It’s hard to believe that roughly 2.2 billion people lack safe access to fresh drinking water on the planet. It’s a terrible reality and one that’s wholly solvable, and the NGO GivePower is working on doing exactly that. They recently installed a solar-powered plant in Kenya that turns ocean water into drinking water, and it’s a move that could change thousands of lives.
- So how does it work? GivePower’s solar farm uses a filtration system that desalinates, or removes the salt from, the ocean water, creating enough fresh drinking water for roughly 35,000 people every day, designboom reports.
- The farm will last for roughly 20 years. The filtration systems, housed in 20-foot shipping containers, can produce 50kW of energy using only two pumps. From there, 75,000 liters of seawater are transformed. The cost is only $20 per person and fresh water will be provided for around 20 years. How incredible is that?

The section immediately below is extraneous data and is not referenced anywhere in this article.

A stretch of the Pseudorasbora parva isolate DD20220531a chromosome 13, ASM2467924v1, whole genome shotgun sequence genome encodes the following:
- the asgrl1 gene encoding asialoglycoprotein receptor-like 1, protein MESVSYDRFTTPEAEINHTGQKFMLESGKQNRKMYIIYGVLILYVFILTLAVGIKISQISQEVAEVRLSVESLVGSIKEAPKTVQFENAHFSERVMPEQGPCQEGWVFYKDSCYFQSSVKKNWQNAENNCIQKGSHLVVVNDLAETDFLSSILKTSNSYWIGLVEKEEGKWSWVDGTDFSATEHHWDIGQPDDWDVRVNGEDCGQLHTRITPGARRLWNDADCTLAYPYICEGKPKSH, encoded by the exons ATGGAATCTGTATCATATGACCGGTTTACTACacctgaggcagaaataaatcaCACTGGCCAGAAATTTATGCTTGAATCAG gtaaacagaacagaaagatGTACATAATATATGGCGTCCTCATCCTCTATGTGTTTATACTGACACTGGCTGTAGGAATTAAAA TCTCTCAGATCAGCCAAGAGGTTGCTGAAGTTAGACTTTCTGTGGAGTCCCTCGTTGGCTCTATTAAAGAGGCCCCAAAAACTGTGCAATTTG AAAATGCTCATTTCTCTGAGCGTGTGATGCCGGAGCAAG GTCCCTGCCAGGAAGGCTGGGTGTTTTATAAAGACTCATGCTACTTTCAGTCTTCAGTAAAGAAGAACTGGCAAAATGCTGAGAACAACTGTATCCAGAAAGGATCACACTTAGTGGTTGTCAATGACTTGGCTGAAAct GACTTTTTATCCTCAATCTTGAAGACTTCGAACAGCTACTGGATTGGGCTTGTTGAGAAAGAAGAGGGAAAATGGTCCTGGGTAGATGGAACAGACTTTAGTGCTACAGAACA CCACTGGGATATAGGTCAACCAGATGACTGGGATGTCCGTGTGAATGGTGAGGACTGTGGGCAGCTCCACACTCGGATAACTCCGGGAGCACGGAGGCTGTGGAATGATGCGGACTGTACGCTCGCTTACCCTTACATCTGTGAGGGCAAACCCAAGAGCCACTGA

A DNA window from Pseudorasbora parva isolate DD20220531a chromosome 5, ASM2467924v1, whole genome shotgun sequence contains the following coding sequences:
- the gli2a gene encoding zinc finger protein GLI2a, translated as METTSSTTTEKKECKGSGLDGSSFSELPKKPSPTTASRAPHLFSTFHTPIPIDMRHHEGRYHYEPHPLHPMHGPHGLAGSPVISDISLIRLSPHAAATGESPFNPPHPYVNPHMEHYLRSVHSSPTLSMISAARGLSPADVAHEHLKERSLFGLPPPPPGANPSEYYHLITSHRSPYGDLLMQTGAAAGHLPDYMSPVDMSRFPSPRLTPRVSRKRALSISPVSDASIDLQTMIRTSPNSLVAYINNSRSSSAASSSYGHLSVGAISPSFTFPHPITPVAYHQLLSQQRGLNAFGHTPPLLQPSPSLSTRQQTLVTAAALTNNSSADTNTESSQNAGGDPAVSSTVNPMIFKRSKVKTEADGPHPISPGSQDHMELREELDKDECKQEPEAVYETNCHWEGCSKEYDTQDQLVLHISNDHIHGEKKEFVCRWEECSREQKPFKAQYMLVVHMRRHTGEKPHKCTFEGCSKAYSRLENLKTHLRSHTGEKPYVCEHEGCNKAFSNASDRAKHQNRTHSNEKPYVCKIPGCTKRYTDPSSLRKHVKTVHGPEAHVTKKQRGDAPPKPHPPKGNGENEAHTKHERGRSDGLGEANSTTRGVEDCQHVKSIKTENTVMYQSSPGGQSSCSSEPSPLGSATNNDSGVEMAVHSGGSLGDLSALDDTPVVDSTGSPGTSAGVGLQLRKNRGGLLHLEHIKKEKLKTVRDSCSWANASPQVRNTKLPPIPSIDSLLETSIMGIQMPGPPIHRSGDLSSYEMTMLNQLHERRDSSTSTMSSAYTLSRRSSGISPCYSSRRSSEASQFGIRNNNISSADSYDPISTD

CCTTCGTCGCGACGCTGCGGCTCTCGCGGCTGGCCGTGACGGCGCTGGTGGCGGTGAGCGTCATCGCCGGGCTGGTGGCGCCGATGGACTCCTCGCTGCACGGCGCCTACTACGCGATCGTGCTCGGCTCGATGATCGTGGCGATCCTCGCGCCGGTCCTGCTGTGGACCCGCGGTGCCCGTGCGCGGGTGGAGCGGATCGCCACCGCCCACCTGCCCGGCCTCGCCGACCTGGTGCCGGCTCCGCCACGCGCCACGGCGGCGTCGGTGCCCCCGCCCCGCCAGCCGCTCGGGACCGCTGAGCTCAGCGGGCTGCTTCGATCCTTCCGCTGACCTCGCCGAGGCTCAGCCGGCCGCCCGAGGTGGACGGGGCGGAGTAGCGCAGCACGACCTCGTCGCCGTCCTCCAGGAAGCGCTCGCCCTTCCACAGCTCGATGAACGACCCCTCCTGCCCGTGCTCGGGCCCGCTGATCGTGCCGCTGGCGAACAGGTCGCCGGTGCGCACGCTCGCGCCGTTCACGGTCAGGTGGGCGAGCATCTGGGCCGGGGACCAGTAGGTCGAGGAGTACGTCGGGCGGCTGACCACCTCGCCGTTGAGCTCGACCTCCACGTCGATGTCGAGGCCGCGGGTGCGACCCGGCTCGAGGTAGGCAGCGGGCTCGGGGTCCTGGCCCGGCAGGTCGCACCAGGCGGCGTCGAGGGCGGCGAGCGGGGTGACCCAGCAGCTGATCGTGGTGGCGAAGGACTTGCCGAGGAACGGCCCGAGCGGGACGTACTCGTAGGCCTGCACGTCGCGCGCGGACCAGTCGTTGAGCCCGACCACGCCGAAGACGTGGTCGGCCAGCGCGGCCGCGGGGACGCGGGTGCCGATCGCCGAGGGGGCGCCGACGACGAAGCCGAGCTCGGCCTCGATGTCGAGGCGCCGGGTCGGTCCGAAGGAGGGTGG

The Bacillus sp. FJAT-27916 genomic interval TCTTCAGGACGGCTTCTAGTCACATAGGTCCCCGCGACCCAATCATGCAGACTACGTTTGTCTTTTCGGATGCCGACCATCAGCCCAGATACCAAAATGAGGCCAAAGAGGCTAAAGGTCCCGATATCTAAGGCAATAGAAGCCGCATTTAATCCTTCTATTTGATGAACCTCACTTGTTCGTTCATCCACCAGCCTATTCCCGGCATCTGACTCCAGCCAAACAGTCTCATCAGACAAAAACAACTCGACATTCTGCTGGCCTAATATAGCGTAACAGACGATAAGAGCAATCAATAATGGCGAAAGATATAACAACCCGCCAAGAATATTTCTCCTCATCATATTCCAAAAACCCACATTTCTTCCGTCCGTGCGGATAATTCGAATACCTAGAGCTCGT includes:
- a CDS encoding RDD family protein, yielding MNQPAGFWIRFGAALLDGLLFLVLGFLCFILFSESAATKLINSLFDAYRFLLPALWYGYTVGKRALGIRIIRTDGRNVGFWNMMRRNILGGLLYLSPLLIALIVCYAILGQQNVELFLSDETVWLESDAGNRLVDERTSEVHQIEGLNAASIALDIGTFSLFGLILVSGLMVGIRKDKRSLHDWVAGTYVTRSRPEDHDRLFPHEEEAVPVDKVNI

- The plant’s location is perfect for its purpose. It’s installed in Kiunga, a small fishing village with a population of around 3,500 people. The village is on the coast of the Indian ocean, meaning it’s in the perfect spot to pull in and repurpose the ocean water.
- This could be an incredible tool for nations around the world. The World Health Organization estimates that 844 million people all around the world lack access to clean drinking water. Not only that, but 300,000 children die every year because of waterborne diseases. By 2025, nearly 3.5 billion people could experience water scarcity. Incredible innovations like this one in Kenya are not just welcome but vital.